# Proving a recurrence relationship for a sequence

I have an assignment question which I have spent hours working on without getting even close to the answer, and would really appreciate any pointers that could help me figure it out.

QUESTION

Let $b_n$ be the number of ways a set of size $n$ can be split into singletons and pairs (i.e. a partition into subsets of size 1 or 2). Then $b_n= b_{n-1} + (n-1)b_{n-2}$ (where $n\ge1$). Let $B(x)$ be the recurrence relation for the sequence $b_n$.

Show that $B(x)=e^{x+\frac{x^2}{2}}$.

ATTEMPTS SO FAR

In order for the situation to make sense, I have set $b_0=b_1=1$.

Tried using the recursive formula to derive an Ordinary Generating Function. $B(x)=\sum_{n\ge0}b_nx^n=b_0+\sum_{n\ge1}(b_{n-1}+(n-1)b_{n-2})x^n=...nothing...happy...$

I'm sure that an Exponential Generating Function is the way to go (seeing as the equation we want to end up with is exponential). But the working seems to get complicated and I'm not sure where to go with it.

Let $B(x)=\sum_{n\ge0}\frac{b_nx^n}{n!}=b_0+\sum_{n\ge1}\frac{b_{n-1}+(n-1)b_{n-2}}{n!}x^n$

$=1+\sum_{n\ge1}\frac{b_{n-1}}{n!}x^n+\sum_{n\ge1}\frac{(n-1)b_{n-2}}{n!}x^n$

$=1+\sum_{n\ge0}\frac{b_{n}}{(n+1)!}x^{n+1}+\sum_{n\ge2}\frac{(n-1)b_{n-2}}{n!}x^n$

$=1+\sum_{n\ge0}\frac{b_{n}}{(n+1)!}x^{n+1}+\sum_{n\ge0}\frac{(n+1)b_{n}}{(n+2)!}x^{n+2}$

This is where I get stuck. I've gone over many pages of working and scribbles trying to move on from here, but I have nothing. Not a clue!

Am I on the right track at all? And if so, where should I be heading from here?

• Aside: I think the question, in place of "Let $B(x)$ be the recurrence relation for the sequence $b_n$", should have "Let $B(x)$ be the [exponential] generating function for the sequence $b_n$". – ShreevatsaR May 5 '14 at 4:17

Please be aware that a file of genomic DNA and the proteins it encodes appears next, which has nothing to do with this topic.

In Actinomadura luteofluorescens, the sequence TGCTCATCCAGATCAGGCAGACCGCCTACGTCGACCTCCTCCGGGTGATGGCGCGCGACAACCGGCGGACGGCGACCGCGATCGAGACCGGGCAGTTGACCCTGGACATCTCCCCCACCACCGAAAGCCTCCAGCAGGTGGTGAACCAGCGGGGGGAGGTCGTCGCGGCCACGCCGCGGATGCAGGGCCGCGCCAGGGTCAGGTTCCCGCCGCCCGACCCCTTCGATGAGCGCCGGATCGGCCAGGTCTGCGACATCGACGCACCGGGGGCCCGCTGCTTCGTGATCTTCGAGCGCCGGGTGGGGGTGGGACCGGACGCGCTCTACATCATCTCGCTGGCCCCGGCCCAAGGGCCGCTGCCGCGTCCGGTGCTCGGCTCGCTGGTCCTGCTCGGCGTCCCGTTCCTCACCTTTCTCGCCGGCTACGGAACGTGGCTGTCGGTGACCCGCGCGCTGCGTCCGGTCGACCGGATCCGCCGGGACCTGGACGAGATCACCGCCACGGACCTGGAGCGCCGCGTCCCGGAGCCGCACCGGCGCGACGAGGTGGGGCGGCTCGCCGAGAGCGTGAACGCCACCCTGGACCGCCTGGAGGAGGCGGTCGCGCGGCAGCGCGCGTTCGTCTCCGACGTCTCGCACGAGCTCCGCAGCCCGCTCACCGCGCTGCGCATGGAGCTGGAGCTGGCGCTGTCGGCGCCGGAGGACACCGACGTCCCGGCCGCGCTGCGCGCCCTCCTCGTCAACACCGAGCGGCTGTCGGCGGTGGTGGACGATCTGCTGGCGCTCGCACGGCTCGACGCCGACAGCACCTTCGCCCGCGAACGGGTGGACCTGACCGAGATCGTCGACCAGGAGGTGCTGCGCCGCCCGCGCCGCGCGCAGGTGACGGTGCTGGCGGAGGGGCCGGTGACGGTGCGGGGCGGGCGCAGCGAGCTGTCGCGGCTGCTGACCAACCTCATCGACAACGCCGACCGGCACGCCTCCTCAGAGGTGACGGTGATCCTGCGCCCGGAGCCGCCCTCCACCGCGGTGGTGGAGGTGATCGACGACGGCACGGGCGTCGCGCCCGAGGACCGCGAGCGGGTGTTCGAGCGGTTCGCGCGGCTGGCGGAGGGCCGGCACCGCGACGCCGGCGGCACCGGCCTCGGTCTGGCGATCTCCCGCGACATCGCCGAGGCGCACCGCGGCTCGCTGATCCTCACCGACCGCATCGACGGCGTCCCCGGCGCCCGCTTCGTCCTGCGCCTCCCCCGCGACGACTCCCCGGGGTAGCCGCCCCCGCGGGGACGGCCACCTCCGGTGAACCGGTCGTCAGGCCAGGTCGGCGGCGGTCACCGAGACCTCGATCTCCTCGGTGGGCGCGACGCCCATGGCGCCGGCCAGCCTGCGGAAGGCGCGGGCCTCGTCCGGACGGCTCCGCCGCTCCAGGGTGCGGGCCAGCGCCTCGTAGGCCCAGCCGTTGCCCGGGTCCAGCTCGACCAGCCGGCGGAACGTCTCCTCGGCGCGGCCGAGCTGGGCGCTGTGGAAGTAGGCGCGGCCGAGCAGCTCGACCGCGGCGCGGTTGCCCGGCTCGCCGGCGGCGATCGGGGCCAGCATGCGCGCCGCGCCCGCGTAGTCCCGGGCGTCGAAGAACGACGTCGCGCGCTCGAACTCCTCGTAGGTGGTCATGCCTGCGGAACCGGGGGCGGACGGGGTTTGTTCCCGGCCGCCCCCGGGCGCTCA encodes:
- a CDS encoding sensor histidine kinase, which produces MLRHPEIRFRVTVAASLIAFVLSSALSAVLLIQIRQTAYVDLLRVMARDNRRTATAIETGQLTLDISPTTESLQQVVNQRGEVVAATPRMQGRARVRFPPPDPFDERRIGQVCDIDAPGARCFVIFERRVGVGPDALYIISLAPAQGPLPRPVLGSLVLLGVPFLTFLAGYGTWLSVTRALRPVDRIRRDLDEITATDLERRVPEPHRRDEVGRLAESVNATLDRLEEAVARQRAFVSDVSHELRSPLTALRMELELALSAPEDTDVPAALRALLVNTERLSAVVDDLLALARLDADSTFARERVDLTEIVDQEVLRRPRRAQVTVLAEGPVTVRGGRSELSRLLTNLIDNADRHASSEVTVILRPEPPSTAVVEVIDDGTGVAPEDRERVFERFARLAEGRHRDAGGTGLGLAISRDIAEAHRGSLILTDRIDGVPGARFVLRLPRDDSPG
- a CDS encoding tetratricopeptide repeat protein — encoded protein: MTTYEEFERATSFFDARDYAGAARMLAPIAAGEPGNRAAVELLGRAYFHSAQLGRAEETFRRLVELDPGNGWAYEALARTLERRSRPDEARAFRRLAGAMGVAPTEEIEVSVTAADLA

• @ShreevatsaR Yeah, I think so, too. That's what was throwing me off to begin with. Then I assumed that I just needed to find an EGF for $b_n$, which is how I got on to the track mentioned above. – BSnapZ May 5 '14 at 4:21
• Yes definitely the right question is to find an EGF; note that $\exp(x + x^2/2) = 1+x+\frac{2x^2}{2!}+ \frac{4x^3}{3!} + \frac{10x^4}{4!} + \dots$ and the coefficients satisfy the recurrence. – ShreevatsaR May 5 '14 at 8:34
• I can see that it is satisfied, but only because I know that it should be. How do I got about proving this, though? – BSnapZ May 5 '14 at 8:46
• I think I've come up with a good solution and have just posted it as an answer. – BSnapZ May 6 '14 at 10:27

## 1 Answer

Just messing about with random tricks to see if anything helped, and I'm pretty sure I've managed to come up with a solution! I'm 99% sure that the working is legit, and I get the right generating function at the end, so I'm pretty confident. Below is my solution (if anyone has a better way, feel free to post it).

SOLUTION

Given $b_n=b_{n-1}+(n-1)b_{n-2}$, let $B(x)=\sum_{n\ge0}\frac{b_n}{n!}x^n$ be the EGF for $b_n$.

Define $b_1=b_0$ (from recurrence formula). Set $b_1=b_0=1$.

Let $m=n+1$, then $b_{m+1}=b_{m}+mb_{m-1}$

Now, the generating function for the $b_{m+1}$ must be equal to the generating function for $b_{m}+mb_{m-1}$. So we have:

$\sum_{m\ge0}\frac{b_{m+1}}{m!}x^m=\sum_{m\ge0}\frac{b_{m}}{m!}x^m+\sum_{m\ge0}\frac{mb_{m-1}}{m!}x^m$

$\sum_{m\ge1}\frac{b_m}{(m-1)!}x^{m-1}=\sum_{m\ge0}\frac{b_{m}}{m!}x^m+\sum_{m\ge1}\frac{b_{m-1}}{(m-1)!}x^m$

$\sum_{m\ge1}\frac{b_m}{(m-1)!}x^{m-1}=\sum_{m\ge0}\frac{b_{m}}{m!}x^m+x\sum_{m\ge1}\frac{b_{m-1}}{(m-1)!}x^{m-1}$

$\sum_{m\ge1}\frac{b_m}{(m-1)!}x^{m-1}=\sum_{m\ge0}\frac{b_{m}}{m!}x^m+x\sum_{m\ge0}\frac{b_m}{m!}x^m$

We know $B(x)=\sum_{n\ge0}\frac{b_n}{n!}x^n$ and we can differentiate to get $B'(x)=\sum_{n\ge1}\frac{b_n}{(n-1)!}x^{n-1}$, so substituting these values in to the above expression, we get:

$B'(x)=B(x)+xB(x)$

$B'(x)=(1+x)B(x)$

$\frac{B'(x)}{B(x)}=1+x$

Integrating both sides, we get:

$ln(B(x))=x+\frac{x^2}{2}+c$

Therefore, $B(x)=e^{x+\frac{x^2}{2}+c}$. Finally, $B(0)=b_0=1$ (as defined above).

$B(0)=e^{0+\frac{0^2}{2}+c}=e^c=1$, so $c=0$.

Hence we get the final EGF: $B(x)=e^{x+\frac{x^2}{2}}$, which is what we wanted!

• Really nice solution, congratulations. :-) The main trick seems to be making sure that the $(n-1)b_{n-2}$ term gets multiplied by $x^{n-1}/(n-1)!$ rather than say $x^n/n!$ or $x^{n-2}/(n-2)!$, so that the $(n-1)$ factor cancels cleanly and we don't have to solve too-complicated differential equations. – ShreevatsaR May 6 '14 at 16:24
• @ShreevatsaR Thanks! You're right, that does seem to be the trick. – BSnapZ May 6 '14 at 19:13